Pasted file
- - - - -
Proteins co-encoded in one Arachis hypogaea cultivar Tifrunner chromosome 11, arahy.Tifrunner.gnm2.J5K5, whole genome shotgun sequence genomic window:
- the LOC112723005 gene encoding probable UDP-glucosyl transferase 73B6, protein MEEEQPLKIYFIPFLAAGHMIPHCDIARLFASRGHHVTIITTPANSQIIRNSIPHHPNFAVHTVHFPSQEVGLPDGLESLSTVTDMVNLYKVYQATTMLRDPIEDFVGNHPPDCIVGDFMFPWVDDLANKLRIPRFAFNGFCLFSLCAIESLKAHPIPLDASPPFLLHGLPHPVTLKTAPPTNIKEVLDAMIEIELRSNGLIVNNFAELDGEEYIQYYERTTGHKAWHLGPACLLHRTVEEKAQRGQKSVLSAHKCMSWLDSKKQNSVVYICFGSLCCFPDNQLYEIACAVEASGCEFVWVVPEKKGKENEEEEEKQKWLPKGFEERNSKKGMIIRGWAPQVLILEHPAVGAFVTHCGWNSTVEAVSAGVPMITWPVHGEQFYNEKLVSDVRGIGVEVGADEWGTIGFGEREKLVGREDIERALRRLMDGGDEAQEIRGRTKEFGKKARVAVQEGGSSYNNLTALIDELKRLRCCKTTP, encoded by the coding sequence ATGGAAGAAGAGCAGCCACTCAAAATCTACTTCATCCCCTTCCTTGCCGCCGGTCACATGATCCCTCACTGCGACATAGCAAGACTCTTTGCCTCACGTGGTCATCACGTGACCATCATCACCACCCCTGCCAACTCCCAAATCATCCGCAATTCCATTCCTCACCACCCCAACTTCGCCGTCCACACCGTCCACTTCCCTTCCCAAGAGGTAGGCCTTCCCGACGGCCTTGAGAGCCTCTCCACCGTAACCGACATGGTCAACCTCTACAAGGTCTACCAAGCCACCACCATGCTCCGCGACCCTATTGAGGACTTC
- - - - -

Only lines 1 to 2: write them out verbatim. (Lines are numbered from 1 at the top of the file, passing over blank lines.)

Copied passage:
Proteins co-encoded in one Arachis hypogaea cultivar Tifrunner chromosome 11, arahy.Tifrunner.gnm2.J5K5, whole genome shotgun sequence genomic window:
- the LOC112723005 gene encoding probable UDP-glucosyl transferase 73B6, protein MEEEQPLKIYFIPFLAAGHMIPHCDIARLFASRGHHVTIITTPANSQIIRNSIPHHPNFAVHTVHFPSQEVGLPDGLESLSTVTDMVNLYKVYQATTMLRDPIEDFVGNHPPDCIVGDFMFPWVDDLANKLRIPRFAFNGFCLFSLCAIESLKAHPIPLDASPPFLLHGLPHPVTLKTAPPTNIKEVLDAMIEIELRSNGLIVNNFAELDGEEYIQYYERTTGHKAWHLGPACLLHRTVEEKAQRGQKSVLSAHKCMSWLDSKKQNSVVYICFGSLCCFPDNQLYEIACAVEASGCEFVWVVPEKKGKENEEEEEKQKWLPKGFEERNSKKGMIIRGWAPQVLILEHPAVGAFVTHCGWNSTVEAVSAGVPMITWPVHGEQFYNEKLVSDVRGIGVEVGADEWGTIGFGEREKLVGREDIERALRRLMDGGDEAQEIRGRTKEFGKKARVAVQEGGSSYNNLTALIDELKRLRCCKTTP, encoded by the coding sequence ATGGAAGAAGAGCAGCCACTCAAAATCTACTTCATCCCCTTCCTTGCCGCCGGTCACATGATCCCTCACTGCGACATAGCAAGACTCTTTGCCTCACGTGGTCATCACGTGACCATCATCACCACCCCTGCCAACTCCCAAATCATCCGCAATTCCATTCCTCACCACCCCAACTTCGCCGTCCACACCGTCCACTTCCCTTCCCAAGAGGTAGGCCTTCCCGACGGCCTTGAGAGCCTCTCCACCGTAACCGACATGGTCAACCTCTACAAGGTCTACCAAGCCACCACCATGCTCCGCGACCCTATTGAGGACTTC